Breaking In Front of Baby

Yesterday I broke.

I knew it was coming. I could feel myself getting rougher around the edges. Edgier, more impulsive, more inclined to sudden fits of rage. I’m weaning off of my mood stabilizing medication in preparation for childbirth in five weeks and the new, breastfeeding safe, medication that will start after that. I’m beginning to learn I don’t wean off of things very well.

I knew I was going to break. I told people I was feeling “not okay.” It’s a hard thing to describe, the sense that you are losing control and you’re not quite sure when it’s going to happen or what it’s going to look like. “Not okay” is the closest I’ve come to being able to put it into words.

And then I did. I lost it. I lost it while I was alone with my two and a half year old. I felt it coming, like a sneeze, growing and unavoidable. I posted about it on Facebook. I sent a message to my husband at work. I did what I could to reach out.

And then I broke. I broke and I screamed at my all-day-fussing-and-clinging two year old to “NOT FUCKING TOUCH ME RIGHT NOW. DO. NOT. FUCKING. TOUCH. ME.” And she cried and looked scared and shook a little. And I crumpled into a sobbing pile of out-of-control-not-okayness. And we sat on the floor and cried together.

And then I gathered her to me and told her I was sorry I had yelled. I told her that it was wrong of me to scare her like that and that my losing my temper did not, in any way, mean that I was mad at her or that I didn’t love her. I told her that I loved her very much and that sometimes Mommy just has an extra hard day and that she should never, ever think I don’t love her and that she should never, ever be afraid of me because I would never, ever hurt her.

I hugged her and she told me I should try harder to watch my temper next time. I told her she was right. We ate fudge and read books and I reminded her a couple more times throughout the day that I loved her and we talked about when Mommy lost her temper and yelled.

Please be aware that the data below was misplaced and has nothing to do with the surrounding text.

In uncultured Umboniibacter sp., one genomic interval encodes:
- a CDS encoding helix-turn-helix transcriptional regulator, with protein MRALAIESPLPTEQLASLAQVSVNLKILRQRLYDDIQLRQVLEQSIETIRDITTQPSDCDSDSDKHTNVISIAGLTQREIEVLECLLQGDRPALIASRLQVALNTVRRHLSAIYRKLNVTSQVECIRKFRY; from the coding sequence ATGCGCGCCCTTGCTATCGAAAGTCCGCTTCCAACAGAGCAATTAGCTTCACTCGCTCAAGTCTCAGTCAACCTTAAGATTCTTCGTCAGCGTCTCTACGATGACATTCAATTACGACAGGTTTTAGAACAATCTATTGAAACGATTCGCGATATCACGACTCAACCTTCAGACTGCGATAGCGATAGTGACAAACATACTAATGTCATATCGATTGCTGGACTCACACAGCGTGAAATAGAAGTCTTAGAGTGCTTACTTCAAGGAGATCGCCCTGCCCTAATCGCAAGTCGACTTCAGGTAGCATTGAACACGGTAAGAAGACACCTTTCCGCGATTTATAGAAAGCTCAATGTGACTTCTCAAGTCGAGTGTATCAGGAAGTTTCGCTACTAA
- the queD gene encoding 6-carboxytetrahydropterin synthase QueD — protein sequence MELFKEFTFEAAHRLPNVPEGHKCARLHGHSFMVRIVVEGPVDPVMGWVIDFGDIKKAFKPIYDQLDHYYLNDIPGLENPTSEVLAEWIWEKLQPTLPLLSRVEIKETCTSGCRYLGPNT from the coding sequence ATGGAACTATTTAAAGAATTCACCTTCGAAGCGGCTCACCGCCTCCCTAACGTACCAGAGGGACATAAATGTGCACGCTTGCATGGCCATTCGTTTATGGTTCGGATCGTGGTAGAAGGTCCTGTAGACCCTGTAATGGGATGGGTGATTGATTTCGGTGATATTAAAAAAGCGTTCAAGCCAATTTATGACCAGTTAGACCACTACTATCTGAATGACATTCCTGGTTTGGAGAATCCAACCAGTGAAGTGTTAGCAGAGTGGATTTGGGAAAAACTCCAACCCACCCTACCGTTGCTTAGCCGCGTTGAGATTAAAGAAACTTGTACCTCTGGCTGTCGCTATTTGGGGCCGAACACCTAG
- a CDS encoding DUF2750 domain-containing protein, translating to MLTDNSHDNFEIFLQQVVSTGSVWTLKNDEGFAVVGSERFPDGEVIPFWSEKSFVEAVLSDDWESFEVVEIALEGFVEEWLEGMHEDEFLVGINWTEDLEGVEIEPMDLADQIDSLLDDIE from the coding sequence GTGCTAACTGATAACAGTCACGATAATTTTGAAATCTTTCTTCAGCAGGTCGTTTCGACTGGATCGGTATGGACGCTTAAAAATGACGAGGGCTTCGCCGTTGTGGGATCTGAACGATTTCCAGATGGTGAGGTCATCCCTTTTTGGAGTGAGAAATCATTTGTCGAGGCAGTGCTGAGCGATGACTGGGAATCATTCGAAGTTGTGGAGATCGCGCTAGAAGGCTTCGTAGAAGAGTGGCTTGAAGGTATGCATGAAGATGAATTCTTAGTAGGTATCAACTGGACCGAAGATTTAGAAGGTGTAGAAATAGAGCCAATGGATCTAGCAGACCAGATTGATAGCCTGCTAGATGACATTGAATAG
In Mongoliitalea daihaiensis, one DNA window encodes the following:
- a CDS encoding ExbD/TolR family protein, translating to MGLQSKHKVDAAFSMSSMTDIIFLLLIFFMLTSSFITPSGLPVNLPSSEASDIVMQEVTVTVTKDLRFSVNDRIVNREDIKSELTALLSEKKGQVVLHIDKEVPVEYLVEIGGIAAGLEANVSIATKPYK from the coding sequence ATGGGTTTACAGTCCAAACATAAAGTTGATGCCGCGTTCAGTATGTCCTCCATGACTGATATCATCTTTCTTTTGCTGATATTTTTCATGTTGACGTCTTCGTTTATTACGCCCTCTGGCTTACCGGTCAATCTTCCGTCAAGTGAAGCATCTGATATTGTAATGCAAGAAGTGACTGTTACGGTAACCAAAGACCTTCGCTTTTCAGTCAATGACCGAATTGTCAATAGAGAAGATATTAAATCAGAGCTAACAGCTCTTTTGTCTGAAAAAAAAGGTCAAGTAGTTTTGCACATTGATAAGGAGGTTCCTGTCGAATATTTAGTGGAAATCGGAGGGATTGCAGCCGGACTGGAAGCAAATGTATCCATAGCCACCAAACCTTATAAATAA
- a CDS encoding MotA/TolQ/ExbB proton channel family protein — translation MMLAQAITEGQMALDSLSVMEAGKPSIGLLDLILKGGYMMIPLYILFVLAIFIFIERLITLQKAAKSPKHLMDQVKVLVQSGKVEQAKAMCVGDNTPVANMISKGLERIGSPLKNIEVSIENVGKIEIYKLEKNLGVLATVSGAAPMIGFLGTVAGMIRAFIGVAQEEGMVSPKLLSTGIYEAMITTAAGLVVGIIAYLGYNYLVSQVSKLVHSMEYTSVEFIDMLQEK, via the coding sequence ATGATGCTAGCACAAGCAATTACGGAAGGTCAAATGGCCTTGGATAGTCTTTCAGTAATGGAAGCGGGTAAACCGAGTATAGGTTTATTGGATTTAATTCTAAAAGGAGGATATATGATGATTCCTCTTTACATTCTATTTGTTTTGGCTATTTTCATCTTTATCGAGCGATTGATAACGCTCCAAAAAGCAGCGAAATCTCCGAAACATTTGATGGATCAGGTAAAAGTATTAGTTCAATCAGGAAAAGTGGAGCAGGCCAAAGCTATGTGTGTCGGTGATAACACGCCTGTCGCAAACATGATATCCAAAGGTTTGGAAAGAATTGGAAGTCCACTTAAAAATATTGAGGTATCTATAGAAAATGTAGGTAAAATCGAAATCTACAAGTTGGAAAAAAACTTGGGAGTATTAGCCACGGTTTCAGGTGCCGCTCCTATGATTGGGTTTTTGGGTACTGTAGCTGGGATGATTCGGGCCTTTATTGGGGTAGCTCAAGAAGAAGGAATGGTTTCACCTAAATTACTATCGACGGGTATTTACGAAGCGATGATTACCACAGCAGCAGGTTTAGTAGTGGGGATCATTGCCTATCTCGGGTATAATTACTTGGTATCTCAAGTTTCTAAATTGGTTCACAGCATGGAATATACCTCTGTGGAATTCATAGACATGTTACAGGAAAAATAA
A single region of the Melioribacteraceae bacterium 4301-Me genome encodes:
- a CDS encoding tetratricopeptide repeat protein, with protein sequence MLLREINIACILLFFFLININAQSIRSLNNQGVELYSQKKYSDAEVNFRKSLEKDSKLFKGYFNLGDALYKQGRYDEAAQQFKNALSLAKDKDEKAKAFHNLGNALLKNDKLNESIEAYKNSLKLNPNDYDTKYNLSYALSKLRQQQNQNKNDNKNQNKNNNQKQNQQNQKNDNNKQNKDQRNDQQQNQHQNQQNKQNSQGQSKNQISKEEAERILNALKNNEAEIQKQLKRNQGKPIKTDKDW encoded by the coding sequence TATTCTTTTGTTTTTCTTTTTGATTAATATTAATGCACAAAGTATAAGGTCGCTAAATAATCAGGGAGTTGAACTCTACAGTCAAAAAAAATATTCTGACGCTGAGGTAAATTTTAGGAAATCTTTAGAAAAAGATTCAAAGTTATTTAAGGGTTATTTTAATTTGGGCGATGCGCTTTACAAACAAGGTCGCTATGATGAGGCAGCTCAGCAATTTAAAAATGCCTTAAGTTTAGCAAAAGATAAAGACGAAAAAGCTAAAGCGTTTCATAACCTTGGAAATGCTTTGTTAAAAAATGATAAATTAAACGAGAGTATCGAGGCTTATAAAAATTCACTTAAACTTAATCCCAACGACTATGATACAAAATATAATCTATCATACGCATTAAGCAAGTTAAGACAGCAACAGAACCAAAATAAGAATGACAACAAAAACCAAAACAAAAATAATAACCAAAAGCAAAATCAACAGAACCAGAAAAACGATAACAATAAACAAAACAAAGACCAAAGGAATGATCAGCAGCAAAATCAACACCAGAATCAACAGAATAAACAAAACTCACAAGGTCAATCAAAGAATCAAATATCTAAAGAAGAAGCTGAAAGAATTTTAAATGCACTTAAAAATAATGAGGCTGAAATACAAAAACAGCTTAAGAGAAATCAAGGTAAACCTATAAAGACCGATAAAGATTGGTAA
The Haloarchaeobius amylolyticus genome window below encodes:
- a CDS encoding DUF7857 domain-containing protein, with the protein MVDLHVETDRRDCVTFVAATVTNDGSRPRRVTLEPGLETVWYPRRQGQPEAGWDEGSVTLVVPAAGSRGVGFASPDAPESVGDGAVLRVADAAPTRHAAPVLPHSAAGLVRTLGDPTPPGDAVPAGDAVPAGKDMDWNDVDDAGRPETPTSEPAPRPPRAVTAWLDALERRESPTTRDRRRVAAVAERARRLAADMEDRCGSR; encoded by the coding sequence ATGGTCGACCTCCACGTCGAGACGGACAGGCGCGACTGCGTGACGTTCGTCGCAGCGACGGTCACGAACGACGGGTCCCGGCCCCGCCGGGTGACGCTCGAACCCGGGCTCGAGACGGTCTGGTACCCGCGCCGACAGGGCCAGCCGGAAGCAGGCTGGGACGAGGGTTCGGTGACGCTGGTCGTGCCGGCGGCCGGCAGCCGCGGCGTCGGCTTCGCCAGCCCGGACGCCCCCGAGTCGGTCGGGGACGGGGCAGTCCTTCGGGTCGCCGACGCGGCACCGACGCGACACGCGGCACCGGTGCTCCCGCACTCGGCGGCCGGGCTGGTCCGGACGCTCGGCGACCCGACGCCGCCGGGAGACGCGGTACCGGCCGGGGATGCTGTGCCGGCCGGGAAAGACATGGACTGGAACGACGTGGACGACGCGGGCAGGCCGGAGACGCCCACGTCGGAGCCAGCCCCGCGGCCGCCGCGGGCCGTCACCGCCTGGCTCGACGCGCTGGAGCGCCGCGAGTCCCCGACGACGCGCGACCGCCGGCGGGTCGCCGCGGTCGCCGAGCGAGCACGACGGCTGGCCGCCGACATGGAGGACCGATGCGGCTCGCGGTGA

It’s an awful feeling scaring your own child when you lose control of yourself that way. It’s a hard thing to admit to anyone, never mind to everyone. And I probably wouldn’t be telling everyone like this except that I confided this moment of utter failure and weakness to a friend today and she said,

“You did *not* say that!”

“Yes,” I said, “I did.” And tears filled my eyes at her look, at her tone. I began to haltingly defend myself by telling her how I had made sure to talk about it with her and how we had revisited it as needed later in the day.

“Yeah but that doesn’t make it okay,” she said. And then, maybe because she saw the look on my face, she softened her words to, “I mean, it doesn’t make you feel better.”

And that exchange made me realize that I needed to tell all of you about this break of mine. Because my friend was wrong. Sitting with my daughter and explaining, as best you can to someone of that age, what had happened and why and then letting her ask her questions freely and without repercussion and allowing her to bring it up as often as she needed as the day went on DID make me feel better. And it made her feel better. And it allowed me to be a human. And it will teach her how to be human, too.

I am a devoted mom. I love that little girl more than I have ever loved anything else, ever. I spend my life trying to grow stronger and wiser and smarter and funnier and craftier and healthier for her. We spend our days learning and playing and just being.

And, as our days together grow, I’ve realized I can’t hide the fact that I’m bipolar from her. I cannot expect that I will suddenly and magically and always forever be okay. And I’ve come to realize that I don’t want to hide myself from her. I want the liberty to be human. I want to teach her how to manage her emotions, and her failures, as she watches me learn to manage my own.

I don’t want to be the mom that is screaming at her daughter. Gratefully, I seldom am. But I have to believe that when these failures happen, for me as they happen for every parent on some level, it is the way I manage the break that matters and not the break itself.

It is important that we strive every minute of every day to be our best selves, especially where our children are involved. But if one thing is certain it is that we will eventually fail and our children will likely be there to see it. And so, in the end, it is how we handle our moments of failure that really matters.


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